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close this bookSoil Conservation Techniques for Hillside Farms (Peace Corps, 1986, 96 p.)
close this folderSoil fertility and its maintenance
View the documentIntroduction to soil fertility
View the documentChemical fertilizers
Open this folder and view contentsOrganic fertilizers

Chemical fertilizers

A simple way to correct some soil nutrient deficiencies is through the application of chemical fertilizers. Their expense may discourage or limit their use in many areas, but applications in small experimental plots are useful in demonstrating their potential and evaluating their feasibility in a specific area.

The meet commonly encountered fertilizer are in granular form and contain compounds of nitrogen, phosphorous, potassium, or a mixture of the above. The type of fertilizer and the amount to be used generally are given as recommendations accompanying soil analysis results. In applying such fertilizers, it is important to calculate from the given recommendation the quantity that must be applied in each furrow or at each plant to avoid under- or overapplications.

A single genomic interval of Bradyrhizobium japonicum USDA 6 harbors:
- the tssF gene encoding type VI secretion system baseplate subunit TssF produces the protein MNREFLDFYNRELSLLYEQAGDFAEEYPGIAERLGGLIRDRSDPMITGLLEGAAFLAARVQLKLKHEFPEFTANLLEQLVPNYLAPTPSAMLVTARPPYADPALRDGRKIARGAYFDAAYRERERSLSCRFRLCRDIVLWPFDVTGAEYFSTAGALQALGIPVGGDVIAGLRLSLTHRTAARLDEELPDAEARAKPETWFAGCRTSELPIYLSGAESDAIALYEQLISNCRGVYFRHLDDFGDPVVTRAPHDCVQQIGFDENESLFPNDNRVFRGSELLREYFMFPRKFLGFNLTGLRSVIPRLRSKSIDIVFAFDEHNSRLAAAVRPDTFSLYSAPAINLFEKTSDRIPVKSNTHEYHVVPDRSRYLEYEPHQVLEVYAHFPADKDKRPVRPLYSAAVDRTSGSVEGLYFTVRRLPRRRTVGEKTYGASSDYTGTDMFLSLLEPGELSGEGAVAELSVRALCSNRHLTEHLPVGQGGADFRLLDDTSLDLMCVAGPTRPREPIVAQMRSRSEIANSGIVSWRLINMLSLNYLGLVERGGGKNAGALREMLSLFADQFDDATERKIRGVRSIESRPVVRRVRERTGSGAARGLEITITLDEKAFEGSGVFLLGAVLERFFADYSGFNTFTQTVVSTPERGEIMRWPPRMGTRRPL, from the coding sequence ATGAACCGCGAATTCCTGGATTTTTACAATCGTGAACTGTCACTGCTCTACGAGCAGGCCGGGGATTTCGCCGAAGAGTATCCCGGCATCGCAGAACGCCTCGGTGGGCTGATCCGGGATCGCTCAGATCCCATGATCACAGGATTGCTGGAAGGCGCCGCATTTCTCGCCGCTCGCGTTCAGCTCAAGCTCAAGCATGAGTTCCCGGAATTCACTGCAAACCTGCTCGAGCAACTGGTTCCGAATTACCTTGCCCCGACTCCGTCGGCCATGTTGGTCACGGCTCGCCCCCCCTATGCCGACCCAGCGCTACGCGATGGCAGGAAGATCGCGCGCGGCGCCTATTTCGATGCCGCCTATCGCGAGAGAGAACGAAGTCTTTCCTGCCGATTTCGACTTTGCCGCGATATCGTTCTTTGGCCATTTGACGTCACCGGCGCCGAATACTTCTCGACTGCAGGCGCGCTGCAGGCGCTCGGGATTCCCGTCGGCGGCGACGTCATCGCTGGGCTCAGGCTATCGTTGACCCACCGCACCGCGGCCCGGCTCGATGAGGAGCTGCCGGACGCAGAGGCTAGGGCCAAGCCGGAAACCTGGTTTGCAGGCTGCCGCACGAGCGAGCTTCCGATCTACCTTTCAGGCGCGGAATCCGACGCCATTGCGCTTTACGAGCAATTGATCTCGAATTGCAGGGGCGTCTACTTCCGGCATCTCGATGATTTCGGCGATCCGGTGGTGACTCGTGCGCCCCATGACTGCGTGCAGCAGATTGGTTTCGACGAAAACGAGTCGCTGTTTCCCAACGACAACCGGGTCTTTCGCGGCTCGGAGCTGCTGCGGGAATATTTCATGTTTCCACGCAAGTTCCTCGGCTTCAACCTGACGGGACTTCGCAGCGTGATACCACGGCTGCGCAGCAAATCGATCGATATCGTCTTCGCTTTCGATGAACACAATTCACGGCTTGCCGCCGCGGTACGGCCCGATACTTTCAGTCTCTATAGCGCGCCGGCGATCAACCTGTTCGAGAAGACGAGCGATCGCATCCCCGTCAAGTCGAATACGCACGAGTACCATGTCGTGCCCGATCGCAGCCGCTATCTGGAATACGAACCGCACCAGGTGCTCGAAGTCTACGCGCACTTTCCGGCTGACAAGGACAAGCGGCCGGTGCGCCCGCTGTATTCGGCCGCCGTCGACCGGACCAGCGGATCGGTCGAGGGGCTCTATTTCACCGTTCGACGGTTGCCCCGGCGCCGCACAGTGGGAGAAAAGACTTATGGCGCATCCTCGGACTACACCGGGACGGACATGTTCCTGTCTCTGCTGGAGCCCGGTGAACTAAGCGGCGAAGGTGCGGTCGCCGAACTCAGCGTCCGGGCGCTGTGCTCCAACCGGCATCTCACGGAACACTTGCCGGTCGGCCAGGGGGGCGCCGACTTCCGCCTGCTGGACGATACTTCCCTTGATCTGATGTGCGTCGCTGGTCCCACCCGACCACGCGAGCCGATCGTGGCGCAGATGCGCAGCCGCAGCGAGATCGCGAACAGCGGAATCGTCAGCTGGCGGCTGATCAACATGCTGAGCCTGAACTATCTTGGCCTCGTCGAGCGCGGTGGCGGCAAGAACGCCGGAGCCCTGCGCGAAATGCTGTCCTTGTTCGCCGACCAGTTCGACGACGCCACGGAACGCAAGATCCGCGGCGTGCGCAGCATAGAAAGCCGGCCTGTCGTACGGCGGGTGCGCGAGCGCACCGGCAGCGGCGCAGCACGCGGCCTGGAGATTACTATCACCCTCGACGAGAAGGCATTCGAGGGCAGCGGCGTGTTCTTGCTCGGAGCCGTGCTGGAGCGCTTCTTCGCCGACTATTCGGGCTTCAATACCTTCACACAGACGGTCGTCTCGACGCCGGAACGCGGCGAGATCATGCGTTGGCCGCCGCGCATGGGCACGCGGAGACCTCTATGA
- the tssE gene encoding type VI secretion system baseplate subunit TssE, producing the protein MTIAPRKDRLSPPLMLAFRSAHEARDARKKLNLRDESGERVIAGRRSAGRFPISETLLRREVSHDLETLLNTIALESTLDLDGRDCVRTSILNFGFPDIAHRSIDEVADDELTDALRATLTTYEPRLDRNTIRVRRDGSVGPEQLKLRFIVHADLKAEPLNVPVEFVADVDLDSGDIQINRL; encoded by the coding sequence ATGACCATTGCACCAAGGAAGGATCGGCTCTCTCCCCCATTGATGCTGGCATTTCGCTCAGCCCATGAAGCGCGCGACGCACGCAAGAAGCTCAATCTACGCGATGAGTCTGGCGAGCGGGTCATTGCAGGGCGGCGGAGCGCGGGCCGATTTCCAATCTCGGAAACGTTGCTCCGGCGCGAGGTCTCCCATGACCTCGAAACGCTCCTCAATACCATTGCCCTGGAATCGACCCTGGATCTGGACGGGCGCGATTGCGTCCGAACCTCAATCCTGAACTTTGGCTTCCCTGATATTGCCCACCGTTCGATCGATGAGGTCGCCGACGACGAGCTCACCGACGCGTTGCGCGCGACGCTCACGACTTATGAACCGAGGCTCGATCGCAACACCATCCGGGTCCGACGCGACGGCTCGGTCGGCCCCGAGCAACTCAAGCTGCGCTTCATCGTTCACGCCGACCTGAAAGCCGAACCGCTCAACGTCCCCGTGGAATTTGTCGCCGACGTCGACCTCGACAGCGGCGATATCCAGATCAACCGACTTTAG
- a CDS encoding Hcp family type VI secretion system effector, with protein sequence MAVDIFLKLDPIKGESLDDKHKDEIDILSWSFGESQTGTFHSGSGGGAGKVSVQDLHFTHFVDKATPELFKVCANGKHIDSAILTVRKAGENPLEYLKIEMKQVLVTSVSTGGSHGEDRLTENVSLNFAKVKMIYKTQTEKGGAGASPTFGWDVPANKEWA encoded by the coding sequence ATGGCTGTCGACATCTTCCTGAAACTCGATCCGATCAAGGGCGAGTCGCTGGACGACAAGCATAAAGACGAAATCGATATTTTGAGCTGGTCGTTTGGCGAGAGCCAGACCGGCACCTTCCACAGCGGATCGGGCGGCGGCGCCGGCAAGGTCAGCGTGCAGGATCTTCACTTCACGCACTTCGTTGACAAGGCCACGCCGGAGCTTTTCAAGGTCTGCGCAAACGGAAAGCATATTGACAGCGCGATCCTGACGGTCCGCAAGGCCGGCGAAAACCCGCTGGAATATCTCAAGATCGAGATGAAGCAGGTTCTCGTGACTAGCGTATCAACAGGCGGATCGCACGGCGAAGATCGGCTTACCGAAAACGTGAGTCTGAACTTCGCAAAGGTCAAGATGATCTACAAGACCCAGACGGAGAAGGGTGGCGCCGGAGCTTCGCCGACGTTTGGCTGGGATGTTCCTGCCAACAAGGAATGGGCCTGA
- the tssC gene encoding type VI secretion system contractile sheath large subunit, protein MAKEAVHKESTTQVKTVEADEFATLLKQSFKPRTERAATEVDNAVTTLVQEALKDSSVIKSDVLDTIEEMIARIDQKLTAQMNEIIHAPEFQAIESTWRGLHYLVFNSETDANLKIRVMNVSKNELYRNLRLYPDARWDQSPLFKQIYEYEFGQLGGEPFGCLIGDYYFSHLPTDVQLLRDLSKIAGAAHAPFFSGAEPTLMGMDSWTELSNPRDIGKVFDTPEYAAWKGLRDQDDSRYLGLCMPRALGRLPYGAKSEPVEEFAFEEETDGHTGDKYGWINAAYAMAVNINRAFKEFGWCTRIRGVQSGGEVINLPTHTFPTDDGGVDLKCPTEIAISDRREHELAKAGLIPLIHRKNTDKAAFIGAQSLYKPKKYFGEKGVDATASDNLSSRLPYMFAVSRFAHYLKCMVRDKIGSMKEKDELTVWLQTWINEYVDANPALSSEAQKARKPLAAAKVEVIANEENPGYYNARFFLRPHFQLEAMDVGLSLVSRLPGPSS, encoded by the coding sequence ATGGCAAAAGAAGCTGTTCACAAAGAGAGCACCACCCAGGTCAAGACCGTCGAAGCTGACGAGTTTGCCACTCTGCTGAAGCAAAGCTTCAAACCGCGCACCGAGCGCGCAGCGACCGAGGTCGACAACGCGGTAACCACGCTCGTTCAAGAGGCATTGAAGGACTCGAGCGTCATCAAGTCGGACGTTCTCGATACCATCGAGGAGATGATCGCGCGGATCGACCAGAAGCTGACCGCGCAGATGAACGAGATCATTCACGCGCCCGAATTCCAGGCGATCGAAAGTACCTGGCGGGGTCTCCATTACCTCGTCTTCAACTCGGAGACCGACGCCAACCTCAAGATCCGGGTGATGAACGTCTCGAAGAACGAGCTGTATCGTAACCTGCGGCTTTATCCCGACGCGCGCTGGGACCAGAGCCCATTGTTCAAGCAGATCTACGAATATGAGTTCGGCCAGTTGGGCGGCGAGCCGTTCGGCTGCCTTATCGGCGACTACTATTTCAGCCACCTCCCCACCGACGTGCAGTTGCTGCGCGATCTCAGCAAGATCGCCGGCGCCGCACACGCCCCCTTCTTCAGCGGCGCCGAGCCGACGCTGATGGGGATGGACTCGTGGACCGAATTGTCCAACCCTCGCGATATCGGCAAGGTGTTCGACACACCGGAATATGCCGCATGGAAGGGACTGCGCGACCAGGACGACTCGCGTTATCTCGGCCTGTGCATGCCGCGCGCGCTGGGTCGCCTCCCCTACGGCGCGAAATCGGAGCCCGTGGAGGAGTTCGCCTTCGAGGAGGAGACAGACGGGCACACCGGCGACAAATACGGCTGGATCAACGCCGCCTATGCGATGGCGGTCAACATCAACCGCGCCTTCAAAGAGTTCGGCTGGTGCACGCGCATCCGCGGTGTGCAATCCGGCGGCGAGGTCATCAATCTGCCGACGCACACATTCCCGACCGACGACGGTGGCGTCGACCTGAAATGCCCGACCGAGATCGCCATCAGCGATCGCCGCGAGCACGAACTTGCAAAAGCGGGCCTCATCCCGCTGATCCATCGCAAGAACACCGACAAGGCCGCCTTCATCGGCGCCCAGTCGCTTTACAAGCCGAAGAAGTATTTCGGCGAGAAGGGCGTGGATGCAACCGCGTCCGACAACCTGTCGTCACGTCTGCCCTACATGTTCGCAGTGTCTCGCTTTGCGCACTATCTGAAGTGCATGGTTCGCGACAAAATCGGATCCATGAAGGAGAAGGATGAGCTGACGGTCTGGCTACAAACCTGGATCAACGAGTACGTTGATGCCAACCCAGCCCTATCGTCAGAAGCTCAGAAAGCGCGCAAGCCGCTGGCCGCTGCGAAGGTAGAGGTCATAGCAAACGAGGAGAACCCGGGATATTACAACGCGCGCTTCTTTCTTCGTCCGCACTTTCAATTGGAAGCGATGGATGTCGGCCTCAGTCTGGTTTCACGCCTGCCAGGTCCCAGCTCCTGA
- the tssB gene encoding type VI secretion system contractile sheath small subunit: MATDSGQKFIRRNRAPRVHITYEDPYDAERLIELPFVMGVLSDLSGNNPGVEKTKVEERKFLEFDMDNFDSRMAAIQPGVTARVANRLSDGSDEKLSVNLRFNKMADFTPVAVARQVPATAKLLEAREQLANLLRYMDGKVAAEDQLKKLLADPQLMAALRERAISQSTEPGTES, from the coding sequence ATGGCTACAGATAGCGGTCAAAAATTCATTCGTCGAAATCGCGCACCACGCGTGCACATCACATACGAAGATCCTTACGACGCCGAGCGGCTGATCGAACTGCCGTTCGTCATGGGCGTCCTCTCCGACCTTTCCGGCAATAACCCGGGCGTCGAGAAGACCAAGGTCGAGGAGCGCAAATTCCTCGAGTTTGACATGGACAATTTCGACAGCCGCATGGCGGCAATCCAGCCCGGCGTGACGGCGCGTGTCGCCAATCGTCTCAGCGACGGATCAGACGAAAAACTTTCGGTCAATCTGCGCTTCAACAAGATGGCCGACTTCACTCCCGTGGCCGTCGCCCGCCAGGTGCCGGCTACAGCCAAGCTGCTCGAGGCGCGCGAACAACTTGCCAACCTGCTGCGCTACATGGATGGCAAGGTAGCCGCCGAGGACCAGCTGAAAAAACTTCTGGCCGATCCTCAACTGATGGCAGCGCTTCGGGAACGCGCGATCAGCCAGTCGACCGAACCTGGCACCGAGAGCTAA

The timing of fertilizers applications is also important. For example in corn, a formula containing both phosphorous and nitrogen is usually recommended at planting time, while nitrogen only, in the form of urea, is usually recommended about one month after planting. Since fertilizer recommendations vary widely based on the soils and the crop to be planted, specifics concerning their use are not discussed here. A mare thorough discussion of fertilizer use is given in "Soils, Crops, and Fertilizer Use: A Guide for Peace Corps Volunteers".

Extensionists should familiarize themselves with the fertilization practices in use throughout their zone in order to determine if changes in the types, amounts, and/or timing of fertilizer applications would be beneficial.